El Chapo’s wife returned to his drug trial wearing a Star of David necklace Tuesday — but she wasn’t making any particular point with the sartorial selection, her hubby’s lawyer claimed.
While the Star of David is a widely recognized symbol of Jewish identity, lead defense lawyer Eduardo Balarezo said Emma Coronel Aispuro wasn’t attempting to sway anyone with a show of solidarity.
“It is not a religious statement. She received it as a gift, and its six points refer to air, water, fire, earth, light and darkness,” Balarezo told the Daily News. “It was a gift.”
Coronel, 29, walked into the Brooklyn federal courthouse with the notable necklace displayed prominently over a black turtleneck and blew kisses to her husband, whose real name is Joaquín Guzmán Loera.
“I’m happy to see him,” Coronel told The News, referring to her husband.
Asked how it felt to sit through hours of testimony after her holiday break, she sighed.
“I want to go to sleep,” she said with a laugh.
She laughed again and declined to comment when asked why the pendant was conspicuously absent from her neck after the lunch break.
The former beauty queen was last seen in the courtroom Dec. 20, when she brought the couple’s 7-year-old twin daughters for a surprise visit dressed in matching white blazers and black bows in their hair.
Chapo, 61, was visibly thrilled to see his wife back in the gallery after her holiday break spent back home in Mexico with their girls.
His demeanor later darkened when FBI agent Stephen Marston took the witness stand and all but thanked the Mexican drug lord for the 2015 video interview he recorded for actor Sean Penn and Mexican-American actress Kate Del Castillo as part of a profile published by Rolling Stone.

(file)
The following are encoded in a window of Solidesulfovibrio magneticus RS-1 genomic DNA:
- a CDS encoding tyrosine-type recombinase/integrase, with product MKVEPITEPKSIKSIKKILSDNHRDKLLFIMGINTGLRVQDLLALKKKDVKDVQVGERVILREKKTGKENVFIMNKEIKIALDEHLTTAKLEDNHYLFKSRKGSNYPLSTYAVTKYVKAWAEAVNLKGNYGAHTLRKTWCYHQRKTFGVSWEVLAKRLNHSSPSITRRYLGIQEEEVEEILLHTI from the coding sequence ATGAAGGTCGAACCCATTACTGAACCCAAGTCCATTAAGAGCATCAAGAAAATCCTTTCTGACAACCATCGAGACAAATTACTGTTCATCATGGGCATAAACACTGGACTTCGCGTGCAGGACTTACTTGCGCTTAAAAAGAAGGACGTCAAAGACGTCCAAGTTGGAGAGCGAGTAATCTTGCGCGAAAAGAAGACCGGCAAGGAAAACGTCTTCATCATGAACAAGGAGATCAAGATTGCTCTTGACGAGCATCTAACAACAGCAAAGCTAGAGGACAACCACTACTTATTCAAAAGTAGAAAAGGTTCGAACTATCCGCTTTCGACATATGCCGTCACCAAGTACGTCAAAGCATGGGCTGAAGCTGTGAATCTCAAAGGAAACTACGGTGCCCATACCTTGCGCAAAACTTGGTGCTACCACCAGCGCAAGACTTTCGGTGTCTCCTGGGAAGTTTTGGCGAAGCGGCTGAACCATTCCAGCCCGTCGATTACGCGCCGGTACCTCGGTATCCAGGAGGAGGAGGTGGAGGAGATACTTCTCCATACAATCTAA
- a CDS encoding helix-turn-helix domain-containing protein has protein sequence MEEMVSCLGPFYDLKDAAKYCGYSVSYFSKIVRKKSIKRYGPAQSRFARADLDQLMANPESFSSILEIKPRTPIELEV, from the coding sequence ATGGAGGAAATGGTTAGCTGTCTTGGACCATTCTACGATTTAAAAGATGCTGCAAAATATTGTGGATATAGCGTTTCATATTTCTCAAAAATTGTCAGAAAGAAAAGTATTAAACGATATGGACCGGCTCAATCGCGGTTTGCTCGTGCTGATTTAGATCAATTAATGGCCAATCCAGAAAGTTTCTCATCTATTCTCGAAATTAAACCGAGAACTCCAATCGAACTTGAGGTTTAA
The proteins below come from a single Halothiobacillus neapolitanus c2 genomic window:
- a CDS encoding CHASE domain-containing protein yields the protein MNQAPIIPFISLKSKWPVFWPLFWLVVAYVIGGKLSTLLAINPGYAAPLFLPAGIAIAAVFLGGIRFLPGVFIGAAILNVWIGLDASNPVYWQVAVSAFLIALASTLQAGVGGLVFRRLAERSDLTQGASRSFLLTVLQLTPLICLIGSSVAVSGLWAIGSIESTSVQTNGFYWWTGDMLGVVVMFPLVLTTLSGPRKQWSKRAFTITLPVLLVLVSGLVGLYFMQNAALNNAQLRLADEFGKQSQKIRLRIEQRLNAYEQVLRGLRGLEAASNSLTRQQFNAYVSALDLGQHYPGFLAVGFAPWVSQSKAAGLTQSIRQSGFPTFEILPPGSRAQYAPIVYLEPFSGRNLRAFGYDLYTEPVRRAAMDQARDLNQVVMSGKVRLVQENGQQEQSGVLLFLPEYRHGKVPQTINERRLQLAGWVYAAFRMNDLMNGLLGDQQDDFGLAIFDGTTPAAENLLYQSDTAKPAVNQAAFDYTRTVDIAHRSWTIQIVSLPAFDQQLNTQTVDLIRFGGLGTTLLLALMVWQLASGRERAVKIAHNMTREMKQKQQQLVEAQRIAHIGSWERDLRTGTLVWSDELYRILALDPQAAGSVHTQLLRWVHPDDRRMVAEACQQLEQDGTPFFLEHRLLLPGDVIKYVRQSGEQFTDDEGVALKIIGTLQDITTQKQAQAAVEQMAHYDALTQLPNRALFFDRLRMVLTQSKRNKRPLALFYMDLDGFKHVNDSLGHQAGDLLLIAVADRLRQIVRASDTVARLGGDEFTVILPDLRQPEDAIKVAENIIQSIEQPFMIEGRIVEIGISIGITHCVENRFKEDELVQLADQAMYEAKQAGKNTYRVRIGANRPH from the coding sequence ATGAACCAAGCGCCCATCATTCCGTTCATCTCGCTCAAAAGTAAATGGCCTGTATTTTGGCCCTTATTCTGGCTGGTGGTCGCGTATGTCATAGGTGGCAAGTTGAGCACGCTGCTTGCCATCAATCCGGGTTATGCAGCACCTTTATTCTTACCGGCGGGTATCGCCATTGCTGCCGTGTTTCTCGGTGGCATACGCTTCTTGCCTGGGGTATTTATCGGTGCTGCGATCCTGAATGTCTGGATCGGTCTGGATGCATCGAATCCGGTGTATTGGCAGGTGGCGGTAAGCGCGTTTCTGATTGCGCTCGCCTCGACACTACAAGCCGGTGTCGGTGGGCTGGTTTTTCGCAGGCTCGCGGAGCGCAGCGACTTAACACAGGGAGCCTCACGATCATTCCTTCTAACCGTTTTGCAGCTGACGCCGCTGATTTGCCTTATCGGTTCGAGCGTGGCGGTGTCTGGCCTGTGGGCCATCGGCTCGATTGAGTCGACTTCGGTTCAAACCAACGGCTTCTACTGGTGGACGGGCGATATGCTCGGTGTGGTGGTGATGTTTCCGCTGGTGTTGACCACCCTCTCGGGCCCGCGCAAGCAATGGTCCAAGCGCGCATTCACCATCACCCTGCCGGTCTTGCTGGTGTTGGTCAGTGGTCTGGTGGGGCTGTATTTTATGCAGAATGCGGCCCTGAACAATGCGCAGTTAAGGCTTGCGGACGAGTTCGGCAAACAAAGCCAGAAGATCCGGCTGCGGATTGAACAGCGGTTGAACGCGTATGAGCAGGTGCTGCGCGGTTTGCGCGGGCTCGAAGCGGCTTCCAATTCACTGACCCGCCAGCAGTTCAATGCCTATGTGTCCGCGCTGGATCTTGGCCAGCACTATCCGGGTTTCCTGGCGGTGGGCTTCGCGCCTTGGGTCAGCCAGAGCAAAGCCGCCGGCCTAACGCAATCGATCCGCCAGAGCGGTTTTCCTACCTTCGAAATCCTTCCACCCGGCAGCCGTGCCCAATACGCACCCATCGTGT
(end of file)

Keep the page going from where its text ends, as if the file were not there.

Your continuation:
Marston said the interview was exactly the type of lengthy recording investigators needed to use voice recognition technology and identify Chapo on hundreds of wiretapped calls.
The agent said the calls were collected after the Sinaloa Cartel’s tech guru flipped sides as part of a covert operation.
Marston said the sting operation started when investigators lured the IT specialist, Cristián Rodríguez, to a Manhattan hotel room under the guise of a meeting with a fellow gangster in need of his own encrypted network.
He said it quickly became clear the technology was so sophisticated, the U.S. needed an inside guy.
A decision was made months later to approach Rodríguez again and convince him to switch sides. The FBI set up a meeting in Rodríguez’s home country of Colombia, and he agreed to become a proactive cooperator.
Between April 2011 and January 2012, Rodríguez had the cartel’s servers moved from Canada to The Netherlands while he was working as a U.S. government informant.
Marston said Dutch authorities were in on the move and began passing along data to U.S. investigators, including 800 calls that ended up featuring Chapo on as many as 200.
The agent said the vocal recognition software learned Chapo’s voice from the Rolling Stone video as well as recorded calls Chapo made from the fortress-like Metropolitan Correctional Center in lower Manhattan.